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Creeping paralysis, one of the deadliest diseases of legislative inquiry, has felled many a Harvard committee. The committee on parietal rules that was born in the Student Council chamber Monday night must not be allowed to succumb. Just by staying alive, it can do a valuable service in pointing up the impracticality and inequity of the present entertainment setup.
For a student body with a large percentage of scholarship holders, the price of entertainment is prohibitive. The College provides virtually no facilities for women guests after eight o'clock, and indeed has no room and no funds to construct new facilities if it wanted to.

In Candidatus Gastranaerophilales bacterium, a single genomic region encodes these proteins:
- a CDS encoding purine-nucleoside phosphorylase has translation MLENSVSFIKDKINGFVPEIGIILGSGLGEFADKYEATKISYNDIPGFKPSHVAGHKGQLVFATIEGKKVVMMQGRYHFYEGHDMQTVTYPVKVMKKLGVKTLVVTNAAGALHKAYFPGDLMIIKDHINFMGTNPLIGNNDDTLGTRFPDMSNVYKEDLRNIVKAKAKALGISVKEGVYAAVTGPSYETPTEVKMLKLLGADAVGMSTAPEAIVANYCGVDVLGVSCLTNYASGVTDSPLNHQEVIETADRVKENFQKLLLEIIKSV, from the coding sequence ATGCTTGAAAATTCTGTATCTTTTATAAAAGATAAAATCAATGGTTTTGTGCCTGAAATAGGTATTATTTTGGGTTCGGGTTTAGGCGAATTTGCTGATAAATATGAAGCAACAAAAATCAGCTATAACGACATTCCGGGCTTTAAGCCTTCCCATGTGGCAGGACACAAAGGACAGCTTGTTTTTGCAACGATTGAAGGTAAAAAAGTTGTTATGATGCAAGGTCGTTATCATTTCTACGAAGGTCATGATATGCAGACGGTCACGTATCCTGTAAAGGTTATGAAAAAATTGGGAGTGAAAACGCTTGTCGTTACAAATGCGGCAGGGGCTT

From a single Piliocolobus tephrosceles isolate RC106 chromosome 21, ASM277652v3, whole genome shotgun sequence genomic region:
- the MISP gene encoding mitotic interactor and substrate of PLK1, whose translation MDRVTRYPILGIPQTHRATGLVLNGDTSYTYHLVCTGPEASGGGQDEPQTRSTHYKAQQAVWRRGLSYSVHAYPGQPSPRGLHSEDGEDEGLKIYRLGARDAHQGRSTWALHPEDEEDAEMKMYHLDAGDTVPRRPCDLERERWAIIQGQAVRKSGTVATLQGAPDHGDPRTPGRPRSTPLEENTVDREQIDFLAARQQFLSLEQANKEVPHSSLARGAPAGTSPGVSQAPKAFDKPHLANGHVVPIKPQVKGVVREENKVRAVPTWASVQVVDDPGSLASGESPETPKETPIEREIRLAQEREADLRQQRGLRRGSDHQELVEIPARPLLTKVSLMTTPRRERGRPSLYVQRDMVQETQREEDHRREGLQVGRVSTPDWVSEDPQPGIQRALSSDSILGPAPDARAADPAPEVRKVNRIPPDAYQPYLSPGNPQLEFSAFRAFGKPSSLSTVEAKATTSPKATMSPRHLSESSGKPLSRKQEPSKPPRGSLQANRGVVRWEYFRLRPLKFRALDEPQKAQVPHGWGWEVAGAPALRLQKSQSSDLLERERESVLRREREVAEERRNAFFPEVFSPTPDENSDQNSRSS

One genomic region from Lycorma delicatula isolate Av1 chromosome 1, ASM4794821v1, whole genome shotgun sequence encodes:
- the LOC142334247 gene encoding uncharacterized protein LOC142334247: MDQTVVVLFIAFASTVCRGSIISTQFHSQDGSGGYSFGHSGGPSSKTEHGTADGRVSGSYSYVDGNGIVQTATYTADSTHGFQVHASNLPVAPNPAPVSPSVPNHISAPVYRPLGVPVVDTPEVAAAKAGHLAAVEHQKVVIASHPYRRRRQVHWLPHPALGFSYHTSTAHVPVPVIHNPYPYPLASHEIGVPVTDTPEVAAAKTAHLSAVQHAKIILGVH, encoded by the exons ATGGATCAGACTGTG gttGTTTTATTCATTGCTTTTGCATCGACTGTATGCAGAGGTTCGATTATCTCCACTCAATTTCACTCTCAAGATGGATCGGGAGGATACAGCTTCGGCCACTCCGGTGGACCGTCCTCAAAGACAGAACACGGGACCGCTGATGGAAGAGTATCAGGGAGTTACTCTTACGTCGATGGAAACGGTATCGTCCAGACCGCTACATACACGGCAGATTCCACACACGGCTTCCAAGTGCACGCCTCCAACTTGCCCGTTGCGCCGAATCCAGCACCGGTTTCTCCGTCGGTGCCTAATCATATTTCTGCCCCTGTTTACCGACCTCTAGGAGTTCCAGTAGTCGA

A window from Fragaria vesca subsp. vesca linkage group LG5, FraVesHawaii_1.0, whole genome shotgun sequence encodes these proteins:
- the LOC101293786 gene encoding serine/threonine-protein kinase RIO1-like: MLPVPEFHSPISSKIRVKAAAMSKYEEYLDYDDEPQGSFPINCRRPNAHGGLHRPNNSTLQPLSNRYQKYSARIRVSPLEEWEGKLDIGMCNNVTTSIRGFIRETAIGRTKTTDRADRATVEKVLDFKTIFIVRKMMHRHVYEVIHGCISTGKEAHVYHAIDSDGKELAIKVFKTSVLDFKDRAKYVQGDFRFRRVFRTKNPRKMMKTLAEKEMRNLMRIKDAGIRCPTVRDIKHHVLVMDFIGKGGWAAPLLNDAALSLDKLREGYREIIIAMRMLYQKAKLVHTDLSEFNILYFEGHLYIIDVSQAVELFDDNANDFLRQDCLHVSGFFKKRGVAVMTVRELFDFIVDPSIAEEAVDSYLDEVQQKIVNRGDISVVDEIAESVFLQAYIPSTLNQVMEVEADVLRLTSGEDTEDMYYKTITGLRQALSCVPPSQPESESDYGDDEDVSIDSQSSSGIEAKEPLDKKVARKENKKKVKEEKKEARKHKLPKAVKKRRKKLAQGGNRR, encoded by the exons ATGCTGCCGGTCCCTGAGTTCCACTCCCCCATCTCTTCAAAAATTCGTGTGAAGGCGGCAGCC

If the committee tries to follow the obvious path of relaxing parietal rules, it is going to run into stubborn opposition from the deanery, and will probably be urged to seek some more circuitous route winding through nebulous common rooms and snackbars.
The best way for a committee to avoid the dreaded paralysis is to keep moving, and they only direction that offers any room for continuous movement in a straight line is parietal relaxation. The problem of parietal rules has been studied into the round already. There is no need now for a prolonged investigation. What is needed is a quick formulation of a sensible and effective policy.
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